How to make a 3D model horse

Updated July 20, 2017

Making a 3-D model horse can be a fun and artistic project. Create a large horse bust for an elegant accessory in your home, or use the project as a teaching tool for art lessons, or even learn the anatomy of a horse by drawing or painting different labels on the model horse. A model horse can be created using materials such as paper, clay, paper mache, wire or other materials. Perhaps the most simple material to use would be paper mache, which allows ultimate control for the crafter in building out the 3-D form. It's also very durable, lasting longer than non-fired clay.

Trace out the body parts of the horse on cardboard: the head, shoulders and body are one part. The tail another, and the four legs. Make all pieces proportional to each other. Cut out the pieces.

Build out the body of the horse by crumpling balls of paper and taping them to the body of the horse.

Crumple small paper balls and attach them to the horse legs, tail and head, taping to the cardboard as you go. Tape the balls onto other balls to continue building out the body until satisfied with the breadth and bulk of the horse model's body parts.

Attach the four legs to the underside of the horse body using long strips of masking tape. Use small balls of crumpled paper and masking tape to build up ears and other details such as lines of hair for the horses mane, eyes, nostrils, knee joints, flank and hooves.

Tear strips of newspaper print until you have a pile large enough to cover the entire surface of the horse's body several times.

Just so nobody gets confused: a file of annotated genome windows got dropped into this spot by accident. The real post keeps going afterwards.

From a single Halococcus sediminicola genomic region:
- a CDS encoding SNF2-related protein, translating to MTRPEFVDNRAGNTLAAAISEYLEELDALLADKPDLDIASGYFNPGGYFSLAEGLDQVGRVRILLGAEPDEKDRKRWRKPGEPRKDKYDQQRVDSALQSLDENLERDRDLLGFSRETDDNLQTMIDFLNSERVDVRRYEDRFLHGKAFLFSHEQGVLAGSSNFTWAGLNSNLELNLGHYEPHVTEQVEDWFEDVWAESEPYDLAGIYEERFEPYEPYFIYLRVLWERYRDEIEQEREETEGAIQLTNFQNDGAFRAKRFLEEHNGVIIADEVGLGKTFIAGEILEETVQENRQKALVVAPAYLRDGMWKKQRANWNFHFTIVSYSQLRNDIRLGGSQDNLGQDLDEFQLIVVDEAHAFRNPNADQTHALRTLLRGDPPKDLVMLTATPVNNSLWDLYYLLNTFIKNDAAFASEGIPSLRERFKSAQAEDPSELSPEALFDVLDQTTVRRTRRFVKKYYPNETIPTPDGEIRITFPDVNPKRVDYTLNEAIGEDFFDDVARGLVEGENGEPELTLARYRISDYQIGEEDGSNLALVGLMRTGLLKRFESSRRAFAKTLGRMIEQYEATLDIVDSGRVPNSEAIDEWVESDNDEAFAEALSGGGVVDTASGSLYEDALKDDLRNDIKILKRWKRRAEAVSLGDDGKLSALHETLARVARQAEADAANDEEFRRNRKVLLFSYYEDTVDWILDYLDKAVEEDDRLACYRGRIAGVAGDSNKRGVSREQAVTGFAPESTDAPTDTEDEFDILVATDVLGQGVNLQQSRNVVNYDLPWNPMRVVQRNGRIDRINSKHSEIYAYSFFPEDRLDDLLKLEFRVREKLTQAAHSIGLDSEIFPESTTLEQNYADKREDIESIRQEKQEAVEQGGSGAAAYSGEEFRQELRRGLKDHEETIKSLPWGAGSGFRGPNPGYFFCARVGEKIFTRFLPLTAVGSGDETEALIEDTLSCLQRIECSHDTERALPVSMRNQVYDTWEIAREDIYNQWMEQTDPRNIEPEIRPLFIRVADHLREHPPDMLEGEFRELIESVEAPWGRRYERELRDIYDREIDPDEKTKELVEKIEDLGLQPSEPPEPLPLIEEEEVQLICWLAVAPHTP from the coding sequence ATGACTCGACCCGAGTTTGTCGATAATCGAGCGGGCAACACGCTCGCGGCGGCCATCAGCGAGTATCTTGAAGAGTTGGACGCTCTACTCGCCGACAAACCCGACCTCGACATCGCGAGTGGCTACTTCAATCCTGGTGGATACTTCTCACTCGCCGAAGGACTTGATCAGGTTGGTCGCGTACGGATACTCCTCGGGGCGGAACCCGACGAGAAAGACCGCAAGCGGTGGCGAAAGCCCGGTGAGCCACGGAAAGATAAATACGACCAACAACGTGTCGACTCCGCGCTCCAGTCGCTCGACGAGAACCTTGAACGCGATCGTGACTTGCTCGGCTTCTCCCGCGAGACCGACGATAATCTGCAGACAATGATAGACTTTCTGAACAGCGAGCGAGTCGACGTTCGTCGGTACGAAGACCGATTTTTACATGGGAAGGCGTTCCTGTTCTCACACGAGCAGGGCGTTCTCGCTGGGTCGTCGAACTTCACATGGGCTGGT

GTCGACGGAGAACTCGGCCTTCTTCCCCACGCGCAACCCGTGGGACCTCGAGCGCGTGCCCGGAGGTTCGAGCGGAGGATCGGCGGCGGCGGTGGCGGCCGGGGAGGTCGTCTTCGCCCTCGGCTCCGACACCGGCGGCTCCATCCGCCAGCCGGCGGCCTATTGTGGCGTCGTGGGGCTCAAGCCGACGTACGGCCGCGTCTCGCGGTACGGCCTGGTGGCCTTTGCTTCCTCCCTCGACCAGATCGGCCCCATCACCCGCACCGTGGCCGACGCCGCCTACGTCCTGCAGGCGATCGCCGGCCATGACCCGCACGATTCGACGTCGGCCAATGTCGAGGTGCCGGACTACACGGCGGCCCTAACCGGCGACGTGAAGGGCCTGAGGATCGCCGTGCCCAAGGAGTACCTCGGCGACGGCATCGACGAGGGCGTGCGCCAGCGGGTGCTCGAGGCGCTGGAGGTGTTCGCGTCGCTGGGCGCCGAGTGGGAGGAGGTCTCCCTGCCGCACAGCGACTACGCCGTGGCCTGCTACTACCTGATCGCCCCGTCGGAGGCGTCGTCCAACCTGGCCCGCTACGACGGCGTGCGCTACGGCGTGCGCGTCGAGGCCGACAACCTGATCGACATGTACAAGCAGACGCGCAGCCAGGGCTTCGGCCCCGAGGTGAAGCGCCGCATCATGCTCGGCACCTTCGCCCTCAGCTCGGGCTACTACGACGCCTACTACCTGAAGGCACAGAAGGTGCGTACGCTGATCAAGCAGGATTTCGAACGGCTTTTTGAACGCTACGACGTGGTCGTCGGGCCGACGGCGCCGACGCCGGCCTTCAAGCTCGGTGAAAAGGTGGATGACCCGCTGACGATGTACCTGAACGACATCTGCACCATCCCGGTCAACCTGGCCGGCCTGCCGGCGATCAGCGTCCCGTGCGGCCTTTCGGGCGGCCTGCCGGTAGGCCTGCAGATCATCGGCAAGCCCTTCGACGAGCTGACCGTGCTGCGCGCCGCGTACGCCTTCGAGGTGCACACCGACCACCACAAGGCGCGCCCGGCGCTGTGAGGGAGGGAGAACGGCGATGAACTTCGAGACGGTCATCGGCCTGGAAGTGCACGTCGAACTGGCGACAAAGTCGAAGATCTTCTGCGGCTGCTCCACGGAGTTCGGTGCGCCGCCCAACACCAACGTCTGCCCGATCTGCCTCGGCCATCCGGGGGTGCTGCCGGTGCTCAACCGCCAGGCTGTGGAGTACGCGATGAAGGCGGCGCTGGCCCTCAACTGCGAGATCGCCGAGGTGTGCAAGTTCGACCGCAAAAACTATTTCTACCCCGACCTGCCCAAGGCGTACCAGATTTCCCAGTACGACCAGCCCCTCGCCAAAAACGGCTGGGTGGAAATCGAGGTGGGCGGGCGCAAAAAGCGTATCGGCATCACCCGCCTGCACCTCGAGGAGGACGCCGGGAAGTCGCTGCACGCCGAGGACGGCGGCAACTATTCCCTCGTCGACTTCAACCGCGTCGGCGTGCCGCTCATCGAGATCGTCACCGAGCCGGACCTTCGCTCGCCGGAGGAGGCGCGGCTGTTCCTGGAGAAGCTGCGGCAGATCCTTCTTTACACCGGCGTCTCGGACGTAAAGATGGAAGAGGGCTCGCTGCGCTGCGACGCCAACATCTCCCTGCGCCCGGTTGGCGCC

Dip the strips of newspaper in the paper mache paste and smooth the strip onto the horse, covering the balls of paper and masking tape to create a smoother surface. Repeat with all the strips until the body, head, legs and tail are completely covered. Allow to dry for 24 hours.

Paint the horse whichever colours you desire using acrylic paint.


Make your own paper mache paste by mixing 1 part flour with 5 parts water, bring to a boil in a pot and then allow to cool down before using.

Things You'll Need

  • Cardboard
  • Photographs
  • Utility knife
  • Masking tape
  • Scrap paper
  • Newspapers
  • Paper mache paste
  • Acrylic paint
  • Paint brushes
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About the Author

Anne Wilson is a writer and editor covering business and finance news, politics, issues affecting women and minorities, health, gardening, fashion and the environment. Most recently an associate editor for a nationally acclaimed magazine, Wilson also worked for The Associated Press and as a daily news reporter for several years. She has lived in California her entire life.